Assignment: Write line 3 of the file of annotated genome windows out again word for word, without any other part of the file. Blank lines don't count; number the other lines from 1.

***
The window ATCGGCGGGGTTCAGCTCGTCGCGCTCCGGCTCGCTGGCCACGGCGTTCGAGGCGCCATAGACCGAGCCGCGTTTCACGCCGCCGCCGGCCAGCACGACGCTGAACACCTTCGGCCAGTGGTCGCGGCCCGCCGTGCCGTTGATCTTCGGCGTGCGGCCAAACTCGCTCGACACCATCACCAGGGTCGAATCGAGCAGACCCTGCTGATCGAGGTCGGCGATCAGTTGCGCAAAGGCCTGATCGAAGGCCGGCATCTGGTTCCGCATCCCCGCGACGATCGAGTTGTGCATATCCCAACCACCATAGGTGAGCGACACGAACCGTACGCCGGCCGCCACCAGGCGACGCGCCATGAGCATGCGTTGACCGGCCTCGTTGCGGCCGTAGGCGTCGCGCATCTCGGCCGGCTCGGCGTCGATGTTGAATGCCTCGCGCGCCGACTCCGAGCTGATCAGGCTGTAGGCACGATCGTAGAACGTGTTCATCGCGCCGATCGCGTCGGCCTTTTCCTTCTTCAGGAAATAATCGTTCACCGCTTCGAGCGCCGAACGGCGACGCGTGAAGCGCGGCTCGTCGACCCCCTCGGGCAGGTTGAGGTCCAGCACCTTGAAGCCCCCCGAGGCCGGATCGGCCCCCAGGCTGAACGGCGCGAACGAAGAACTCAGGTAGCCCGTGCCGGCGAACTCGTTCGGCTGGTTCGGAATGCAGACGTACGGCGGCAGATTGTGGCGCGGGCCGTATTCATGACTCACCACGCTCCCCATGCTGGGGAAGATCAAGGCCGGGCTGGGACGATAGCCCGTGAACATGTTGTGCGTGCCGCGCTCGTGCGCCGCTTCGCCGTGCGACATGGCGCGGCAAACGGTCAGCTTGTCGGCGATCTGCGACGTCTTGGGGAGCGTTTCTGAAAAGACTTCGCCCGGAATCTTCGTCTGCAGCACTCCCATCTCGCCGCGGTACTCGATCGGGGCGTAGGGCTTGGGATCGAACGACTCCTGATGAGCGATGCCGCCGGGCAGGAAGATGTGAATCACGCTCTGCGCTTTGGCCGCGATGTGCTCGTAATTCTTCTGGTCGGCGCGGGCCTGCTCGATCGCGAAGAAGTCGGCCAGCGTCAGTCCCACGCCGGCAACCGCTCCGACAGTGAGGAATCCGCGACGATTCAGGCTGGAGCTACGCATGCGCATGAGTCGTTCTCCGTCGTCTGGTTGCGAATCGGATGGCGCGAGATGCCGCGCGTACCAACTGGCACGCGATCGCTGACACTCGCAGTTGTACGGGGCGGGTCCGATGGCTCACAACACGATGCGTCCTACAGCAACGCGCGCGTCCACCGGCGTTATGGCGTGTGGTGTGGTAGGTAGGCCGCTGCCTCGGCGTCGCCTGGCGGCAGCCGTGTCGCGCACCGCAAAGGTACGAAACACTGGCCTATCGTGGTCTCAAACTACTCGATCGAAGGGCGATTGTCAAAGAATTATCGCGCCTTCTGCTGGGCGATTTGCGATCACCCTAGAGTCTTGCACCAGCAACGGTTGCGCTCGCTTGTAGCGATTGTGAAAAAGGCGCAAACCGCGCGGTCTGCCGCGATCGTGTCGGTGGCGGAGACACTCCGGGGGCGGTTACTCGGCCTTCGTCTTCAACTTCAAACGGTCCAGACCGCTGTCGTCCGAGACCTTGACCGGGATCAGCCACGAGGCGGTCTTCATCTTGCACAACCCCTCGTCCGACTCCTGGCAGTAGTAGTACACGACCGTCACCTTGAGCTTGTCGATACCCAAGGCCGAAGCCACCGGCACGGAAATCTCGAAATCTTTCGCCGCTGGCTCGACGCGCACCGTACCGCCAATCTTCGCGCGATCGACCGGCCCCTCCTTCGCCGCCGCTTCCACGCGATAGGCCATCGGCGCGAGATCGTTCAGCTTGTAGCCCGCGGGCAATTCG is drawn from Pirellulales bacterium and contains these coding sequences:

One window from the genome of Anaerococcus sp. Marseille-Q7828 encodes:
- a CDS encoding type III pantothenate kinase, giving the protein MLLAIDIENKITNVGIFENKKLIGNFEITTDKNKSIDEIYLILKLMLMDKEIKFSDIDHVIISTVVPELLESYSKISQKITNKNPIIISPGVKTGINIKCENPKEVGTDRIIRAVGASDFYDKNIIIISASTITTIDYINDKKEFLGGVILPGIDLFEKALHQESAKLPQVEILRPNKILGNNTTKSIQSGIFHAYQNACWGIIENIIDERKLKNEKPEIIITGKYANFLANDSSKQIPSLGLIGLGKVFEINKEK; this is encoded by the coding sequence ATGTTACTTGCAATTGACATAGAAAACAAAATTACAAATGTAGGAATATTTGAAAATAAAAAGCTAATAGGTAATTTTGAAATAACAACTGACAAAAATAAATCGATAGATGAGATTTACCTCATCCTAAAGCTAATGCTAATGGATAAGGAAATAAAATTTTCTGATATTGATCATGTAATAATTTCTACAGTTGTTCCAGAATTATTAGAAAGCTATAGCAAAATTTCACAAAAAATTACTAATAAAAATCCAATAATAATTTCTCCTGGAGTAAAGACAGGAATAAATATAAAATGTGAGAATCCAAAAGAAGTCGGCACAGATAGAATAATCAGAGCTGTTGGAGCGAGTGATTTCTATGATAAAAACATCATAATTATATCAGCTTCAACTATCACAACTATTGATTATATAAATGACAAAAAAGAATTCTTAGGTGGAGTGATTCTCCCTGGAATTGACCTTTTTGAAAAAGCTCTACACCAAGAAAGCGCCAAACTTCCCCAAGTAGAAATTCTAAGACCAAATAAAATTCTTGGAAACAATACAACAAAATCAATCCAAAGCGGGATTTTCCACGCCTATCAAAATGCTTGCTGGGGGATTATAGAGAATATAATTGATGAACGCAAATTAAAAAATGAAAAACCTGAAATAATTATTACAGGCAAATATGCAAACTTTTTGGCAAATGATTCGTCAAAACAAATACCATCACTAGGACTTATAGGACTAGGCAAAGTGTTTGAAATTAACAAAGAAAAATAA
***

- a CDS encoding type III pantothenate kinase, giving the protein MLLAIDIENKITNVGIFENKKLIGNFEITTDKNKSIDEIYLILKLMLMDKEIKFSDIDHVIISTVVPELLESYSKISQKITNKNPIIISPGVKTGINIKCENPKEVGTDRIIRAVGASDFYDKNIIIISASTITTIDYINDKKEFLGGVILPGIDLFEKALHQESAKLPQVEILRPNKILGNNTTKSIQSGIFHAYQNACWGIIENIIDERKLKNEKPEIIITGKYANFLANDSSKQIPSLGLIGLGKVFEINKEK; this is encoded by the coding sequence ATGTTACTTGCAATTGACATAGAAAACAAAATTACAAATGTAGGAATATTTGAAAATAAAAAGCTAATAGGTAATTTTGAAATAACAACTGACAAAAATAAATCGATAGATGAGATTTACCTCATCCTAAAGCTAATGCTAATGGATAAGGAAATAAAATTTTCTGATATTGATCATGTAATAATTTCTACAGTTGTTCCAGAATTATTAGAAAGCTATAGCAAAATTTCACAAAAAATTACTAATAAAAATCCAATAATAATTTCTCCTGGAGTAAAGACAGGAATAAATATAAAATGTGAGAATCCAAAAGAAGTCGGCACAGATAGAATAATCAGAGCTGTTGGAGCGAGTGATTTCTATGATAAAAACATCATAATTATATCAGCTTCAACTATCACAACTATTGATTATATAAATGACAAAAAAGAATTCTTAGGTGGAGTGATTCTCCCTGGAATTGACCTTTTTGAAAAAGCTCTACACCAAGAAAGCGCCAAACTTCCCCAAGTAGAAATTCTAAGACCAAATAAAATTCTTGGAAACAATACAACAAAATCAATCCAAAGCGGGATTTTCCACGCCTATCAAAATGCTTGCTGGGGGATTATAGAGAATATAATTGATGAACGCAAATTAAAAAATGAAAAACCTGAAATAATTATTACAGGCAAATATGCAAACTTTTTGGCAAATGATTCGTCAAAACAAATACCATCACTAGGACTTATAGGACTAGGCAAAGTGTTTGAAATTAACAAAGAAAAATAA